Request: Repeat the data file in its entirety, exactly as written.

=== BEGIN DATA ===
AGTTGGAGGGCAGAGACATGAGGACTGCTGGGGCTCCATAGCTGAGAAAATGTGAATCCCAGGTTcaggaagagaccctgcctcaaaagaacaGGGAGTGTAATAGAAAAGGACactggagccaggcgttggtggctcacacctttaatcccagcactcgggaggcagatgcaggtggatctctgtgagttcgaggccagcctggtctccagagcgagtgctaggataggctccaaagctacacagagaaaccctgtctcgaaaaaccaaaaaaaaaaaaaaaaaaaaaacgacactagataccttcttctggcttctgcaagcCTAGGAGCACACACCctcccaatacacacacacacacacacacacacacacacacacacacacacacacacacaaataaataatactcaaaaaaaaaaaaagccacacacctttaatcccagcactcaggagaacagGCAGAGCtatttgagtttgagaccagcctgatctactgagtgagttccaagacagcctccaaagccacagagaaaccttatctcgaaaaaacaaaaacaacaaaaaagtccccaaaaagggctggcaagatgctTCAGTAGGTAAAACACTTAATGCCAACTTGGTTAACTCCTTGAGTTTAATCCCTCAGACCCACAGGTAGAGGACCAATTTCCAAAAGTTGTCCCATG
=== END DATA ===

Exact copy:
AGTTGGAGGGCAGAGACATGAGGACTGCTGGGGCTCCATAGCTGAGAAAATGTGAATCCCAGGTTcaggaagagaccctgcctcaaaagaacaGGGAGTGTAATAGAAAAGGACactggagccaggcgttggtggctcacacctttaatcccagcactcgggaggcagatgcaggtggatctctgtgagttcgaggccagcctggtctccagagcgagtgctaggataggctccaaagctacacagagaaaccctgtctcgaaaaaccaaaaaaaaaaaaaaaaaaaaaacgacactagataccttcttctggcttctgcaagcCTAGGAGCACACACCctcccaatacacacacacacacacacacacacacacacacacacacacacacacacacaaataaataatactcaaaaaaaaaaaaagccacacacctttaatcccagcactcaggagaacagGCAGAGCtatttgagtttgagaccagcctgatctactgagtgagttccaagacagcctccaaagccacagagaaaccttatctcgaaaaaacaaaaacaacaaaaaagtccccaaaaagggctggcaagatgctTCAGTAGGTAAAACACTTAATGCCAACTTGGTTAACTCCTTGAGTTTAATCCCTCAGACCCACAGGTAGAGGACCAATTTCCAAAAGTTGTCCCATG